In brief, the solar cell module of this invention is fabricated by placing an array of solar cells in a suitable mold having a bottom surface, an entry port and an exit port. A light transparent superstrate effectively serves as the top for the mold and is placed over the array of solar cells in the mold. The superstrate is spaced from the array such that the superstrate does not come in contact with the top surface of any of the cells or interconnectors of the solar cell array. Clamp means are provided to hold the superstrate in position while encapsulant is pumped into the mold under pressure through the inlet port in an amount sufficient to fill the mold. Thereafter the assembly can be placed in an oven and heated for a time sufficient to cure the encapsulant and bond the materials to each other.
These and other features of the invention will be readily apparent from the following description which follows and from the accompanying drawings wherein like numerals are used throughout to identify like parts.
FIG. 1 is a fragmentary diagrammatic side elevation illustrating a photovoltaic device prepared in accordance with this invention.
FIG. 2 is a fragmentary diagrammatic side elevation of yet another photovoltaic device prepared in accordance with the present invention.
FIG. 3 is a diagrammatic top plan view illustrating the method of the present invention.
FIG. 4 is an enlarged sectional view taken along line 4--4 of FIG. 3.
Referring now to FIG. 1, there is shown a solar cell module including a plurality of solar cells 1 which are suitably arrayed, for example, in linear rows. Each solar cell is provided with the usual bottom electrode covering the entire surface of the solar cells 1 and a top electrode comprising a plurality of exceedingly thin electric conductors connected in the usual manner to a main electrical conductor or bus bar 2. The solar cells are interconnected by means of strip shaped interconnector means 3. Thus, the bottom electrode from one cell is connected to the main or bus bar electrode 2 of the next adjacent cell by means of interconnectors 3.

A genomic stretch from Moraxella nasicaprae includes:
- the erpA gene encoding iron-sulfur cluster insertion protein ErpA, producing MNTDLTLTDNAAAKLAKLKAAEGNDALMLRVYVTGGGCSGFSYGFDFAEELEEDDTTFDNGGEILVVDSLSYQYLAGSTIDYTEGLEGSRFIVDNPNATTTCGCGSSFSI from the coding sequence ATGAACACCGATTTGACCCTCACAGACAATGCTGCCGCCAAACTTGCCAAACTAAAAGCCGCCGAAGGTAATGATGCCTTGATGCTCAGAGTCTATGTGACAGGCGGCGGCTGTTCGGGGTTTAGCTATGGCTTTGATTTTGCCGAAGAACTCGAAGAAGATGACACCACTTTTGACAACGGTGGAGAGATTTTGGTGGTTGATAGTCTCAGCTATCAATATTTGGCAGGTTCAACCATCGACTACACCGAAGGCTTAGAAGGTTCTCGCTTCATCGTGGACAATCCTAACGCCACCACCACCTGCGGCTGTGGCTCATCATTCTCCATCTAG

The plurality of solar cells 1 arrayed and interconnected in a suitable fashion is supported on the bottom surface of superstrate 5. Superstrate 5 is an electrically nonconductive rigid light transparent material which can be polymeric or glass or the like. Preferably the superstrate 5 is a low iron, high transmission, tempered glass such as Sunadex glass sold by ASG Inc. of Kingsport, Tennessee.
The solar cells 1 are encapsulated in and bonded to the superstrate 5 by a suitable light transparent electrically nonconductive encapsulating material 7, such as those encapsulating materials generally known to the electronics and solar cell industry. Such encapsulants include silicone rubbers and the like.
Over the back surface of the module and at least in the land areas between the solar cells is a light scattering surface 6 which serves to reflect incident solar radiation that impinges on the land areas between the cells in a diffuse manner such that much of the light falling on the land areas is internally reflected through the encapsulant and glass back down toward the surface of the solar cell. This back light scattering film may be merely white paint; however, in the practice of the present invention, it is particularly preferred that a thin sheet of white plastic film is used; indeed, generally available films such as those sold under the trademarks Mylar and Tedlar by duPont, Wilmington, Delaware, and Kodar by Eastman Kodak, Rochester, New York, are preferred light scattering films. It should be noted that in the embodiment shown in FIG. 2, the white sheet material 6a is thermoformed so as to provide raised land areas between the individual solar cells, thereby reducing the amount of encapsulant material 7 employed in bonding and optically coupling the cells to the light diffusing surface. This backing member 6, or the thermoformed backing member 6a, optionally can have a texturized surface, at least in the land areas, thereby further increasing the scattering of light impinging upon those land areas. This surface texturing can be achieved, for example, by sand blasting, sanding, intentional faceting, and the like.